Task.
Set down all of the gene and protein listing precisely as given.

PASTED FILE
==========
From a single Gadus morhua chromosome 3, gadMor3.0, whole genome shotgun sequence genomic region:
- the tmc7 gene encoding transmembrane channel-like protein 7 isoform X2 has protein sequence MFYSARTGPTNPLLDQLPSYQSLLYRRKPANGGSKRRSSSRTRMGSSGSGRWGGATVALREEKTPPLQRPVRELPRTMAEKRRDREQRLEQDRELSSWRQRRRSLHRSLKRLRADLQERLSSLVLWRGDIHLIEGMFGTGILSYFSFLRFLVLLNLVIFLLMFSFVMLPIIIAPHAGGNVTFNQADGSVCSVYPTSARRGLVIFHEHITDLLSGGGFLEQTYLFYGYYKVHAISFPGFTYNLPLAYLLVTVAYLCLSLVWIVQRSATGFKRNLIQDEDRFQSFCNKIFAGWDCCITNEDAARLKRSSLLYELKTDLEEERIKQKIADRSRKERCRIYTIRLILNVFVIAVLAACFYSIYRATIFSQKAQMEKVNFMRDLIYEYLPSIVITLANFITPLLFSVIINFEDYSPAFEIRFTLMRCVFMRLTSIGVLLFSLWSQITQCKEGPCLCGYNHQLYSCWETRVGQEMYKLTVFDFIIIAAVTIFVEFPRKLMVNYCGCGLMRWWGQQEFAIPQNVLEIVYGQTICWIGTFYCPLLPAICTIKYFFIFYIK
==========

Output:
From a single Gadus morhua chromosome 3, gadMor3.0, whole genome shotgun sequence genomic region:
- the tmc7 gene encoding transmembrane channel-like protein 7 isoform X2 has protein sequence MFYSARTGPTNPLLDQLPSYQSLLYRRKPANGGSKRRSSSRTRMGSSGSGRWGGATVALREEKTPPLQRPVRELPRTMAEKRRDREQRLEQDRELSSWRQRRRSLHRSLKRLRADLQERLSSLVLWRGDIHLIEGMFGTGILSYFSFLRFLVLLNLVIFLLMFSFVMLPIIIAPHAGGNVTFNQADGSVCSVYPTSARRGLVIFHEHITDLLSGGGFLEQTYLFYGYYKVHAISFPGFTYNLPLAYLLVTVAYLCLSLVWIVQRSATGFKRNLIQDEDRFQSFCNKIFAGWDCCITNEDAARLKRSSLLYELKTDLEEERIKQKIADRSRKERCRIYTIRLILNVFVIAVLAACFYSIYRATIFSQKAQMEKVNFMRDLIYEYLPSIVITLANFITPLLFSVIINFEDYSPAFEIRFTLMRCVFMRLTSIGVLLFSLWSQITQCKEGPCLCGYNHQLYSCWETRVGQEMYKLTVFDFIIIAAVTIFVEFPRKLMVNYCGCGLMRWWGQQEFAIPQNVLEIVYGQTICWIGTFYCPLLPAICTIKYFFIFYIK